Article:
The first victory with the racing-standard ABS system: Kyalami, November 1990
It was prepared especially for this race by the companyʼs own Mercedes-Benz “st – sport technik” department. “With the help of a climatic test bench, which was very rare at the time, we prepared the engine for use at an altitude of 2,000 metres above sea level,” recalls former project manager Gerhard Lepler. “Bosch had developed a new programmable control unit for the 126 model series S-Class,” says Gerhard Lepler, explaining the basis of the racing ABS.
Real-life testing: Roland Asch, who drove almost all the test vehicles developed for the DTM at Mercedes-Benz in those years, was enthusiastic about this racing ABS system. “Initially, we kept the fact that the car was equipped with it secret in Kyalami,” explains racing driver Asch, born in Ammerbuch.
The “secret car”: Mercedes-Benz prepared very carefully for the “Yellow Pages 200” race in Kyalami over a distance of almost 200 kilometres. The original plan was to ship the cars to South Africa by sea freight. The transport weights had been calculated as 1,060 kg for the racing touring car and 220 kg for parts, from spare clutches to cleaning cloths sporting the Mercedes star. A Boeing 747 SP operated by Air Namib flew the small works team including the car and all the parts from Frankfurt to South Africa.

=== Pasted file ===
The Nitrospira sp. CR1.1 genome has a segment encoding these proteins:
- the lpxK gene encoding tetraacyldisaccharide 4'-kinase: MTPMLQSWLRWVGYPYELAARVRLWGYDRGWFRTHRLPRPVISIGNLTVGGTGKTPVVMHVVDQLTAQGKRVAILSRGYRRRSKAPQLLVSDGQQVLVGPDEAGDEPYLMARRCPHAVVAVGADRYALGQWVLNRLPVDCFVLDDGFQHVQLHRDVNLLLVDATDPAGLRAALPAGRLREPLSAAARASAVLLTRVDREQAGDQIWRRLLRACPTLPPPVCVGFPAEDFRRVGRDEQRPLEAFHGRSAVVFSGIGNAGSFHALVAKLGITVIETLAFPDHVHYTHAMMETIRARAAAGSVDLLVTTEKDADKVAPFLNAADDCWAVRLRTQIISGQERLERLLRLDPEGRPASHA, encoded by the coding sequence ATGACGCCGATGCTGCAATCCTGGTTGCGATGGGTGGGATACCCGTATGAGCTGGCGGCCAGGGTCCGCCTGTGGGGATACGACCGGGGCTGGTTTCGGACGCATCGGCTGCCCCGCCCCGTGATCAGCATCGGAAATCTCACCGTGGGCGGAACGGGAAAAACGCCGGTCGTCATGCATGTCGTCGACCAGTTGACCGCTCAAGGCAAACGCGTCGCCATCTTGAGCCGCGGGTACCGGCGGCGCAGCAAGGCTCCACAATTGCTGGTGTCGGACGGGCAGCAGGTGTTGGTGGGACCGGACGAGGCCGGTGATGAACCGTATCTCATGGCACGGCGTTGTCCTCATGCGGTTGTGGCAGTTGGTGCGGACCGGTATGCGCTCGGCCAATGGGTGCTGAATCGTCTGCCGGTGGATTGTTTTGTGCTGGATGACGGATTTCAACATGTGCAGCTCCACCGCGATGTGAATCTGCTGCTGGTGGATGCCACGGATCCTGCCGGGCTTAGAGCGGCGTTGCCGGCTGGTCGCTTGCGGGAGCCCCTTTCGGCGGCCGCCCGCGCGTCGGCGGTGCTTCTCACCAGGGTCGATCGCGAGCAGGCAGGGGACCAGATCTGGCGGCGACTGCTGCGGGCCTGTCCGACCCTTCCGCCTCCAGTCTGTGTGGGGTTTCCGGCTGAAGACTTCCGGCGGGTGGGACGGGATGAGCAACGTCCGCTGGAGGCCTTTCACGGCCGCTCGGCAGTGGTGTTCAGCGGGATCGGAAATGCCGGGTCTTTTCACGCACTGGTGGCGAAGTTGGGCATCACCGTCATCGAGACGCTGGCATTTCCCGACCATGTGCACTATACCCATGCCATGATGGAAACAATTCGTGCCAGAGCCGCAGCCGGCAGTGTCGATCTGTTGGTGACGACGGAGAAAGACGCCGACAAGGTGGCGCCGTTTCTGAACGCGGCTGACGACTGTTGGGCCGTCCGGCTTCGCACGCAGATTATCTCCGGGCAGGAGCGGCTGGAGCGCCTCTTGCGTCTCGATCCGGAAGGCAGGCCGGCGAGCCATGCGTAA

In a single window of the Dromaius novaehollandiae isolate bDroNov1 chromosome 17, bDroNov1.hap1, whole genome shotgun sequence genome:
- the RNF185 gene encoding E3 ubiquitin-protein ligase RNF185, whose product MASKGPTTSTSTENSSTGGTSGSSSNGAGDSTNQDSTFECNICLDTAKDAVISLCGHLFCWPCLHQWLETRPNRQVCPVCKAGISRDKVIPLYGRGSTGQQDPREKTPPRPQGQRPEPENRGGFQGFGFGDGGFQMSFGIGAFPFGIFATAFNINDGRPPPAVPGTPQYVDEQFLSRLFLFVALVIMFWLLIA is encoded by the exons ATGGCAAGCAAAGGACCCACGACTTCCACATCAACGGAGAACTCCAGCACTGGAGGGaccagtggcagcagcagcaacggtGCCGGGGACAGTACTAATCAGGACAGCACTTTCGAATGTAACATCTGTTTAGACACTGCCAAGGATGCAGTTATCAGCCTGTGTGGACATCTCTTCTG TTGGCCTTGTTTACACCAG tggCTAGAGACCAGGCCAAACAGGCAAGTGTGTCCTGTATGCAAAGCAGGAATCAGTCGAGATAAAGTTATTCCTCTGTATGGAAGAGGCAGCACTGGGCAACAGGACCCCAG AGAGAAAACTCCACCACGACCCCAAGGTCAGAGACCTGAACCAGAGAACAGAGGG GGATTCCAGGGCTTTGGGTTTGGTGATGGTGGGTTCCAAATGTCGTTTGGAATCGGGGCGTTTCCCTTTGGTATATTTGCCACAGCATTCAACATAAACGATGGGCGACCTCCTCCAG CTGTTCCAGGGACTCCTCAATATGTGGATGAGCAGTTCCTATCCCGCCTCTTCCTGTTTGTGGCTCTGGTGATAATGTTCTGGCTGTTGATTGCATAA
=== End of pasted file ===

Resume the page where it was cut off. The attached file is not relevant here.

Even Asch was amazed by the new colour scheme of the M7: “I didnʼt even recognise my car at first.” M7 was later converted into an advertising medium for the campaign for the 2000 Summer Olympics in Berlin. “Iʼm really happy when I get the chance to drive this particular Mercedes-Benz at demonstration drives or historical events,” says Asch three decades after it was unveiled in South Africa.
Nov 16, 2020 at 04:54